Sen. Luther Strange trailed former state Supreme Court Justice Roy Moore, both Republicans, by 1 percentage point in a closely watched special Senate election in Alabama.
The upstart Moore led Strange, appointed when Jeff Sessions resigned to become U.S. attorney general, 41 percent to 40 percent. The special election is Sept. 26.
The survey was produced by Republican pollster Jan van Lohuizen Sept. 9-10 for Senate Leadership Fund, a super PAC tied to Senate Majority Leader Mitch McConnell, R-Ky., that is supporting Strange. President Trump also is backing the senator.
"In just over a month's time, the gap between Moore and Strange has shrunk, from 6.1 points (Moore's margin over Strange in the August 15th primary election) to a virtual dead heat," van Lohuizen said in a memo detailing the poll's findings.
Here is the methodology of the poll as laid out in the memo:
"The survey was conducted by telephone on 9/9 and 9/10/2017. We interviewed 604 GOP primary voters; the voters were selected randomly from a voter file consisting of people with a history of voting in Republican primaries. The margin of error associated with these findings is +/- 4 percent."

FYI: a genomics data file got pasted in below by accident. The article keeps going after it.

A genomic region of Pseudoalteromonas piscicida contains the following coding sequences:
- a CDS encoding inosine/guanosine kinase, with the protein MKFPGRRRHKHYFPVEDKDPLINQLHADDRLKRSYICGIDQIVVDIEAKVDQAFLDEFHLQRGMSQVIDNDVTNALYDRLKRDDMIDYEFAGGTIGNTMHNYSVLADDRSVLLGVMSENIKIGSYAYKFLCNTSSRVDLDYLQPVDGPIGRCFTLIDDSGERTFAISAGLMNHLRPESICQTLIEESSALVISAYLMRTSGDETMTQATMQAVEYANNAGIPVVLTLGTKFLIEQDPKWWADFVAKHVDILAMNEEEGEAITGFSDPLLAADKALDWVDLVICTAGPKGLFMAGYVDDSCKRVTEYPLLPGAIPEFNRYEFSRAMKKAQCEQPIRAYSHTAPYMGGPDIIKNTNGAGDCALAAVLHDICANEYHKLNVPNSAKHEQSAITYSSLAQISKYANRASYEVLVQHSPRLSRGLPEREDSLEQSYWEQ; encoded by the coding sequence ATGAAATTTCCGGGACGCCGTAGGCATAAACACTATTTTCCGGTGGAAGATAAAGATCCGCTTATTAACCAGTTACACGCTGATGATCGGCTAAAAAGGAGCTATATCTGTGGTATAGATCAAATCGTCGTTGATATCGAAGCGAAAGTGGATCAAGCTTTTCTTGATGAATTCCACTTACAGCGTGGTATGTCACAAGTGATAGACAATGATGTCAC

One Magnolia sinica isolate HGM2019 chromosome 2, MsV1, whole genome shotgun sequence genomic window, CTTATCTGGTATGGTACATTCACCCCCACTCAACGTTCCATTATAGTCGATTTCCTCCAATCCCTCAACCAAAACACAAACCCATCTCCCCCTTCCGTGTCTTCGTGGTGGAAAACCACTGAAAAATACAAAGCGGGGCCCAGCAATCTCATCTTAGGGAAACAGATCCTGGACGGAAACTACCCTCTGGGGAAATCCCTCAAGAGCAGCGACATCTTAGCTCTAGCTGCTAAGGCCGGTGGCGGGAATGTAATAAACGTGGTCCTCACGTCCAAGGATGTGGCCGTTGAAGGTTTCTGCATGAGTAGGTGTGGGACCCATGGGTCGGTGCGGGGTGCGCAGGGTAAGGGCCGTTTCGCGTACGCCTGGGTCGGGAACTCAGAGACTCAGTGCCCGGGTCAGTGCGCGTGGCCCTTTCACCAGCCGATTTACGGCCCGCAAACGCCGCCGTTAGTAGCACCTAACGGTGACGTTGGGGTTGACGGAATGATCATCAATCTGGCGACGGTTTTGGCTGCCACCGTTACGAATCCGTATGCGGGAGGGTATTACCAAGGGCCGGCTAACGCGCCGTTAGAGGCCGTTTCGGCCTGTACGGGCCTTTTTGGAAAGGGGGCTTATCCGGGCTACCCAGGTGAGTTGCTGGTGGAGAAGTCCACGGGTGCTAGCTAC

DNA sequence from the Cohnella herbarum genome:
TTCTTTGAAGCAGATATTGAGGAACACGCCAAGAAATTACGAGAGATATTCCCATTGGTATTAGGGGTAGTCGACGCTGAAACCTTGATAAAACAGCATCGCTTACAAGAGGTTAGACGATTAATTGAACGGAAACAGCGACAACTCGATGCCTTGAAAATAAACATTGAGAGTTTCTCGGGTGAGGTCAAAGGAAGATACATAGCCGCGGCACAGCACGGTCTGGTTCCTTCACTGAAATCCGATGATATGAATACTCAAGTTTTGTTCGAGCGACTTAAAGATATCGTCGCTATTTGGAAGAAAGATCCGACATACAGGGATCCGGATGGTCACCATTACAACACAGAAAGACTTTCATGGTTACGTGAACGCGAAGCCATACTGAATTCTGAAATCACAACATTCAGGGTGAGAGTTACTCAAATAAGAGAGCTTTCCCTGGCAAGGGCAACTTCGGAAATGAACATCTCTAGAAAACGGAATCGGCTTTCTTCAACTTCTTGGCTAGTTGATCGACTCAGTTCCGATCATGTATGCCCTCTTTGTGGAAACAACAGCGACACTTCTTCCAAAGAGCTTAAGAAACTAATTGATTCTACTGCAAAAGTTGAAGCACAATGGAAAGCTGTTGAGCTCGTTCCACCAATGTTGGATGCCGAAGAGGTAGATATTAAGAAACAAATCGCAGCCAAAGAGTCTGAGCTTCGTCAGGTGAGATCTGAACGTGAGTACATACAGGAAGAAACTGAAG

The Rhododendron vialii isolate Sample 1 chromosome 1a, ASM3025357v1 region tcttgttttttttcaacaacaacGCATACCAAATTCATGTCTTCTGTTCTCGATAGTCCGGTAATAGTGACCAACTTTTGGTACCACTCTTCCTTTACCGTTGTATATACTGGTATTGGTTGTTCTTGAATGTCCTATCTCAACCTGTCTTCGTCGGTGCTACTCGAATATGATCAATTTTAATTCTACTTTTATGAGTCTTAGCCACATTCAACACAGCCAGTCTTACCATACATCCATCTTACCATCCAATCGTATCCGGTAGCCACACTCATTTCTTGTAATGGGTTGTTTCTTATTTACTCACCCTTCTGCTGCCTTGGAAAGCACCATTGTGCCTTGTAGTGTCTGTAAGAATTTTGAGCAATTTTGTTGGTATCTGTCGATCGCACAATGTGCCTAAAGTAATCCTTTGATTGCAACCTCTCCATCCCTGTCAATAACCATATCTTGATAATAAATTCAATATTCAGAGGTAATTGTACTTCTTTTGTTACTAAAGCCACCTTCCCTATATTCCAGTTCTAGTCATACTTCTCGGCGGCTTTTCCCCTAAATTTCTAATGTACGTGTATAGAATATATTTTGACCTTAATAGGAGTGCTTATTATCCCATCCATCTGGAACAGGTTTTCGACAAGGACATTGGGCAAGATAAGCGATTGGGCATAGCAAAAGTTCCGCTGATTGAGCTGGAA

The RealClearPolitics average of recent polls in this race show Moore with a more substantial lead, 44.4 percent to 33.4 percent.
A Moore victory would be a blow to McConnell and could embolden anti-establishment candidates to challenge in Republican incumbents in primaries in 2018. Steve Bannon, head of Breitbart News and former White House adviser to Trump, is vowing to target McConnell's allies in nominating contests next year.
A group he is affiliated with, Great America Alliance, has purchased $26,000 television advertising time for Saturday, to run on ESPN 2 during the University of Alabama football game, according to media buying sources. The group this week unveiled a new hard-hitting spot against Strange that left some questioning whether it crossed the line for what kinds of ads political nonprofits are legally permitted to run.
Meanwhile, the Senate Leadership Fund's latest poll showed Trump maintaining a strong 83 percent favorable rating among GOP primary voters. That should be an advantage for Strange, especially if the survey is correct and Moore's favorable ratings are slipping.
"We saw a substantial change in the image ratings for Roy Moore. Thirty-nine percent now have an unfavorable impression of Moore, an increase of 8 percent compared to 2 weeks ago, while favorable impressions declined by 5 percent (from 59 percent to 54 percent,)" van Lohuizen wrote in the memo.